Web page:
• Unusual or unexpected visits or calls to family and friends. Saying goodbye to people as if they won’t be seen again.
  • Withdrawing from others
  • Withdrawing from friends and family. Increasing social isolation. Desire to be left alone.

Suicide warning signs in teens
Additional warning signs that a teen may be considering suicide:
• Change in eating and sleeping habits
• Withdrawal from friends, family, and regular activities
• Violent or rebellious behavior, running away
• Drug and alcohol use
• Unusual neglect of personal appearance
• Persistent boredom, difficulty concentrating, or a decline in the quality of schoolwork
• Frequent complaints about physical symptoms, often related to emotions, such as stomachaches, headaches, fatigue, etc.
• Not tolerating praise or rewards

Balancing all of life’s demands — school, work, relationships — can be stressful. Many people can become overwhelmed, anxious and overexerted, at times making it tough to determine if someone is just dealing with the everyday challenges of life or struggling with a larger problem. A person in trouble might need professional help to develop better coping and stress management skills, or they may be dealing with illnesses like depression, bipolar disorder, and anxiety disorders that generally require attention and treatment.

Suicide Prevention Tips:

Suicide prevention tip #1: Speak up if you’re worried

If you spot the warning signs of suicide in someone you care about, you may wonder if it’s a good idea to say anything. What if you’re wrong? What if the person gets angry? In such situations, it’s natural to feel uncomfortable or afraid. But anyone who talks about suicide or shows other warning signs needs immediate help—the sooner the better.

Suicide prevention tip #2: Talking to a person about suicide

Talking to a friend or family member about their suicidal thoughts and feelings can be extremely difficult for anyone. But if you’re unsure whether someone is suicidal, the best way to find out is to ask. You can’t make a person suicidal by showing that you care. In fact, giving a suicidal person the opportunity to express his or her feelings can provide relief from loneliness and pent-up negative feelings, and may prevent a suicide attempt.

Ways to start a conversation about suicide:

  • I have been feeling concerned about you lately.
  • Recently, I have noticed some differences in you and wondered how you are doing.
  • I wanted to check in with you because you haven’t seemed yourself lately.

Questions you can ask:

  • When did you begin feeling like this?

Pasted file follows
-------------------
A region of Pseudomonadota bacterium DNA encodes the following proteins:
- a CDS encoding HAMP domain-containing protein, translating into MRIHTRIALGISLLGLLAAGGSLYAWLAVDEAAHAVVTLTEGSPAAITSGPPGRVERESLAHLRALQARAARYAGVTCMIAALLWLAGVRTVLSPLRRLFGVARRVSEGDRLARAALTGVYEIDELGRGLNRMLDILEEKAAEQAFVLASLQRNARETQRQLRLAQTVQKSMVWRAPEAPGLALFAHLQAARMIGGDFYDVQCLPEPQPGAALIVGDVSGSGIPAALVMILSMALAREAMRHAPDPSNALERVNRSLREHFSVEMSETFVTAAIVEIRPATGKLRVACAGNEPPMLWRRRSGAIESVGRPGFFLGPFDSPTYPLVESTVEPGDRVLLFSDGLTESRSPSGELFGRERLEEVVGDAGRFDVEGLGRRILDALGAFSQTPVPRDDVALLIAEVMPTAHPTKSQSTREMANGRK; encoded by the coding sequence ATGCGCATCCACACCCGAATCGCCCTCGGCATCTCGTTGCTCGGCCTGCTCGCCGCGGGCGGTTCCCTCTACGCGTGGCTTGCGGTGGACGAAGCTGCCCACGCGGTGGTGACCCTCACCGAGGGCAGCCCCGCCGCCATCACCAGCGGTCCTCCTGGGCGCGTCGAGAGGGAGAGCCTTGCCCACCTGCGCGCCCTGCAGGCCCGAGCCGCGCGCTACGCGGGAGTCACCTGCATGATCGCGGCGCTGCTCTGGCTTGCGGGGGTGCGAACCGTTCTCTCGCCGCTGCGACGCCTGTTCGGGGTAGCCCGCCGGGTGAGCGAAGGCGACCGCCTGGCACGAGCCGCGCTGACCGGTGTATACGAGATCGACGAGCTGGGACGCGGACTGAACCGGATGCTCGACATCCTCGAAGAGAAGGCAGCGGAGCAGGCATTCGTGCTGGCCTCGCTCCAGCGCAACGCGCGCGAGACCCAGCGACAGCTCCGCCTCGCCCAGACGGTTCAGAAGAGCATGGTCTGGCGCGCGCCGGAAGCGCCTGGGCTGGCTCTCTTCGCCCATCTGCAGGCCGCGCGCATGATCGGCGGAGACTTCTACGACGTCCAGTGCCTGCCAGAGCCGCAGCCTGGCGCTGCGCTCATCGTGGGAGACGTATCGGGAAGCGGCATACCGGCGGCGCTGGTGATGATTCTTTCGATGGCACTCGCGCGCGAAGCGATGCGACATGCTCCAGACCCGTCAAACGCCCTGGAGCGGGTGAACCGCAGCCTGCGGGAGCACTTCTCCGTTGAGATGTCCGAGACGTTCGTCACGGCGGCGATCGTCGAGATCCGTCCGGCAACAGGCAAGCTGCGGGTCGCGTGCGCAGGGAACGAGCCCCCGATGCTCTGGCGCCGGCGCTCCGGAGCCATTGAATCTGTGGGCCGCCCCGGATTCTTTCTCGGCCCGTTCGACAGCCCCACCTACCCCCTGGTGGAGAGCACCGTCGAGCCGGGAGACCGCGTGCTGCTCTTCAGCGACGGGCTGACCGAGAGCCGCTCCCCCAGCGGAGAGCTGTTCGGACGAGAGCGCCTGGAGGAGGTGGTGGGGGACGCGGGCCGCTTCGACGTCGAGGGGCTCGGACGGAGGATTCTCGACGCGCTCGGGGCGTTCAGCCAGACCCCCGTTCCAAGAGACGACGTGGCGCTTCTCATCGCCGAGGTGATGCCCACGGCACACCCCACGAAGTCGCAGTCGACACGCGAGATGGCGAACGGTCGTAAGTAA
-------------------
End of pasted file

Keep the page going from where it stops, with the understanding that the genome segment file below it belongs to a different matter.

• Did something happen that made you start feeling this way?
  • How can I best support you right now?
  • Have you thought about getting help?

What you can say that helps:

  • You are not alone in this. I’m here for you.
  • You may not believe it now, but the way you’re feeling will change.
  • I may not be able to understand exactly how you feel, but I care about you and want to help.
  • When you want to give up, tell yourself you will hold off for just one more day, hour, minute—whatever you can manage.

Suicide prevention tip #3: Do

  • Be yourself. Let the person know you care, that he/she is not alone. The right words are often unimportant. If you are concerned, your voice and manner will show it.
  • Listen. Let the suicidal person unload despair, ventilate anger. No matter how negative the conversation seems, the fact that it exists is a positive sign.
  • Be sympathetic, non-judgmental, patient, calm, accepting. Your friend or family member is doing the right thing by talking about his/her feelings.
  • Offer hope. Reassure the person that help is available and that the suicidal feelings are temporary. Let the person know that his or her life is important to you.
  • If the person says things like, “I’m so depressed, I can’t go on,” ask the question: “Are you having thoughts of suicide?” You are not putting ideas in their head, you are showing that you are concerned, that you take them seriously, and that it’s OK for them to share their pain with you.

Suicide prevention tip #4: Don’t

  • argue with the suicidal person. Avoid saying things like: “You have so much to live for,” “Your suicide will hurt your family,” or “Look on the bright side.”
  • promise confidentiality. Refuse to be sworn to secrecy. A life is at stake and you may need to speak to a PARENT or ADULT in order to keep the suicidal person safe. If you promise to keep your discussions secret, you may have to break your word.
  • offer ways to fix their problems, or give advice, or make them feel like they have to justify their suicidal feelings. It is not about how bad the problem is, but how badly it’s hurting your friend or loved one.
  • blame yourself. You can’t “fix” someone’s depression. Your loved one’s happiness, or lack thereof, is not your responsibility.

If you are concerned that someone (including yourself) might be thinking about harming themselves or someone else, it is important that you don’t try and deal with that situation alone. You can call the Suicide Prevention Lifeline at 1-800-273-TALK (8255) for guidance or 911 if life is in danger.


If you are a Christ follower, then suicide should not be an option. You have submitted your life to Jesus and said your life is devoted to Him and seeking after His kingdom and desires. Suicide is never the answer to anything that we are facing. Jesus is the only thing that will ever satisfy or give us peace.

Before you make a decision to do anything, you need to talk to someone. If you are struggling with depression and suicidal thoughts, me our anyone else on staff would love to talk with you and to help you in any way we can.

What you need to know is that you are not alone, and the problems you are facing are not hopeless. Jesus is your hope. He loves you. He is for you. Scripture tells us in Romans 8:31, “What, then, shall we say in response to this? If God is for us, who can be against us?’

There is one thing you need to hear above everything else. Jesus died for you. God loved us so much that He sent His Son to die for our sins, providing a way of escape. If you will trust in Jesus today, you will be set free.  Please watch the video to learn more about how to know Jesus and be saved eternally:

Again, don’t hesitate to ask for help from others. Let your closest friends and family know that you are struggling. From there it may be appropriate to seek professional help through a counselor, doctor, or in some cases the emergency room.  Here are some resources for you to share on your social media profiles, show your friend that is struggling, or to view for your own personal struggles.


Riley died in an accident not long after making this video.























NSPW2014-ResponseCard NSPW2014-FBCover